Man sets himself ablaze over use of 'Christmas' Flag-draped protester opposed school district dropping 'Winter break' for holiday
A 31-year-old man is in critical condition after setting himself ablaze in an apparent protest over a school district's decision to call winter and spring break, Christmas and Easter break.
The protester, reportedly draped in a flag, ignited a decorated Christmas tree, an American flag and a revolutionary flag replica that read "Don't Tread on Me" before pouring a can of fuel on himself in front of the Kern County Court Building in Bakersfield, Calif., yesterday afternoon.
The man, whose name was not released, survived, thanks to the quick action of a sheriff's deputy and several court employees.
A man wraps himself in the flag of a certain country and sets himself on fire in front of a major public building, protesting recent governmental decisions. He survives with major burns thanks to the quick work of onlookers.
Optional addition: he faces arson/defamation of official property charges, due to the fire and the flag. Go to Comment
The town brewery has a horrible accident: one of the large storage vats as ruptured, releasing its contents in a massive flood. If the PCs are visiting the brewery or anyplace directly nearby, they'll have to run for their lives as they're chased by a giant wave of beer. The party fighter will never live it down. If they manage to avoid the flood, they're still likely to get recruited for the cleanup effort. Go to Comment
A bronze Greek device constructed in around 80BC could be the world's oldest computer, joint British-Greek research seems to suggest.
The "Antikythera Mechanism" - consisting more than 30 bronze dials and wheels - was recovered from the wreck of a cargo ship off the Greek island of Antikythera in 1900, the Scotsman reports. Its exact purpose was unknown, although a previous theory centred on it being used to calculate the movement of the planets then known to the Greeks: Mercury, Venus, Mars, Jupiter and Saturn.
The researchers from the universities of Cardiff, Athens and Thessalonika now believe they are close to cracking the mystery, by bringing to bear very modern X-ray technology which has revealed a previously-hidden Greek inscriptions which may confirm the planetary hypothesis.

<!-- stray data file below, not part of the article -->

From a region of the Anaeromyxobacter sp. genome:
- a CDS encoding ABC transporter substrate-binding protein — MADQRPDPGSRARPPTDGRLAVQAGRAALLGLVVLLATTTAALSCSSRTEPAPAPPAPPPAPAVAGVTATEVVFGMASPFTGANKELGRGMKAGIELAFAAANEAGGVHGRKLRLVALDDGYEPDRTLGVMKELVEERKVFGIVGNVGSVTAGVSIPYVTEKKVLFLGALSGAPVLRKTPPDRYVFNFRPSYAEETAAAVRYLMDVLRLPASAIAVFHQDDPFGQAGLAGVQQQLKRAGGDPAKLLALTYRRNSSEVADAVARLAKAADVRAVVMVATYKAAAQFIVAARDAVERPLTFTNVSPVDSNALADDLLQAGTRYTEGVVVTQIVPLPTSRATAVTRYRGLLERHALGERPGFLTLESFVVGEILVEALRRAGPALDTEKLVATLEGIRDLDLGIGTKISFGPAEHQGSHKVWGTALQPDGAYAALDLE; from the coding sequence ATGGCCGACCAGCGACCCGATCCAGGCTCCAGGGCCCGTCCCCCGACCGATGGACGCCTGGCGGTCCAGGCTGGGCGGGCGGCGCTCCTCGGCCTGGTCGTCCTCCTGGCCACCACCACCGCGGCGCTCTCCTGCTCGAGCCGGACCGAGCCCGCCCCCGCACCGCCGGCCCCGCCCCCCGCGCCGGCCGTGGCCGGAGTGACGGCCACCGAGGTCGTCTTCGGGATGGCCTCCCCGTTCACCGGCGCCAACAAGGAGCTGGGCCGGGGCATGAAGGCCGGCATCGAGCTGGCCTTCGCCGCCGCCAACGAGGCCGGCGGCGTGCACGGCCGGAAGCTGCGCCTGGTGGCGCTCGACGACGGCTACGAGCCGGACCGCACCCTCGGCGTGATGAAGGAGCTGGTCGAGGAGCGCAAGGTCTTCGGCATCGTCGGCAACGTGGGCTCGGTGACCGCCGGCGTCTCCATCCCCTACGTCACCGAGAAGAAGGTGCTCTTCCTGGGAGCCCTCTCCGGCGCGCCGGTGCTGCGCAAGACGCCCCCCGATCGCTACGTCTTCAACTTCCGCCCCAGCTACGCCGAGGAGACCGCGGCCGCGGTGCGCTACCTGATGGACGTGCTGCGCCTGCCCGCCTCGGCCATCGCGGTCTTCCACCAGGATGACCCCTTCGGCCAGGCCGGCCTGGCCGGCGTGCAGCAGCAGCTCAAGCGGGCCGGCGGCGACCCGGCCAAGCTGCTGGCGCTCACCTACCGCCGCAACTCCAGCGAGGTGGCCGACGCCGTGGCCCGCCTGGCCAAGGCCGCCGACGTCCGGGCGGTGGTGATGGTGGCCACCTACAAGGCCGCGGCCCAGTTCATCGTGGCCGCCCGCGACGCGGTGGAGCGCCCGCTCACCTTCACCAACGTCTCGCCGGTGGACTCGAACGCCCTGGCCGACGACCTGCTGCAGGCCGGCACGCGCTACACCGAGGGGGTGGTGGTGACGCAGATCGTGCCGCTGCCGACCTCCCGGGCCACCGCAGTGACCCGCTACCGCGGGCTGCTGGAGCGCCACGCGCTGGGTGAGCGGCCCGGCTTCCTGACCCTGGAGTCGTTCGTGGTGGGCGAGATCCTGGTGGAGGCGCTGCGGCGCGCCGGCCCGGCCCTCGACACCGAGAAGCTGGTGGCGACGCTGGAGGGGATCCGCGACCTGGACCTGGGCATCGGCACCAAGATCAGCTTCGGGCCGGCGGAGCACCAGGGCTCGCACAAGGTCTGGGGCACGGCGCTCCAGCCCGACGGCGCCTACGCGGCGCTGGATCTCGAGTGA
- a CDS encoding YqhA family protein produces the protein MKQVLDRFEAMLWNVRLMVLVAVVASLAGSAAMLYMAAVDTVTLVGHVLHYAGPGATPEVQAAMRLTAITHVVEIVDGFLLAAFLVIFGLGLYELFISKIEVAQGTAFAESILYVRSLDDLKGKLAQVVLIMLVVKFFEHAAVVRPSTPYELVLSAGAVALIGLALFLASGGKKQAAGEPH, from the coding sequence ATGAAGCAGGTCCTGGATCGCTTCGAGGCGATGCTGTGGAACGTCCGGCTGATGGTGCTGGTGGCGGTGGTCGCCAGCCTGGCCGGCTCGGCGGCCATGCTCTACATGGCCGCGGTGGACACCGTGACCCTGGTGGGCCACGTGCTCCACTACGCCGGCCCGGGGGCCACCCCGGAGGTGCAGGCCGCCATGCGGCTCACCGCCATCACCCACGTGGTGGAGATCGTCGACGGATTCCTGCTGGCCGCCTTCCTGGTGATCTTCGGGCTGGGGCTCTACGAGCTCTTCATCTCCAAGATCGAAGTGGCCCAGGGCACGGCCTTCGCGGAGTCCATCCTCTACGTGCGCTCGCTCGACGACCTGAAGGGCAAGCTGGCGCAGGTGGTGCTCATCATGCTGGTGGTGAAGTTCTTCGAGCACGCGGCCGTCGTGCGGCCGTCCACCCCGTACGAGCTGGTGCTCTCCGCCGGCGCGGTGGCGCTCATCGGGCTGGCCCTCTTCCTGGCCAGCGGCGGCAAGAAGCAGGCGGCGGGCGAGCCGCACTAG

The imaging was done by the X-Tek Group using a "unique" and snappily-named "400kV microfocus Computed Tomography System". British team leader Mike Edmunds of Cardiff University enthused: "The outstanding results obtained from X-Tek's 3-D X-rays are allowing us to make a definitive investigation of the Mechanism. I do not believe it will ever be possible to do better."
The exact nature of the inscriptions is not reported, and while Athens university researcher Xenophon Moussas is reported as saying the "newly discovered text seems to confirm that the mechanism was used to track planetary bodies", Edmunds advised caution. Acknowledging there was one word identified which may give an indication of the device's purpose, he said lots of decipherment work remained. He told El Reg: "It's still up in the air, and there's plenty of work yet to be done."
If the Antikythera Mechanism is indeed what the investigators believe it is, then there are further suggestions that it may be based on a heliocentric view of the solar system - highly unusual at a time when most Greeks accepted Aristotle's view that the universe revolved around the Earth.
According to Michael Wright, the curator of mechanical engineering at the Science Museum in London - who in 2002 advanced the planetary calculator theory - the device may have been constructed in an academy "founded by the Stoic philosopher Poseidonios on the Greek island of Rhodes". Poseidonios's student Cicero later described a device with "similarities" to the Antikythera Mechanism.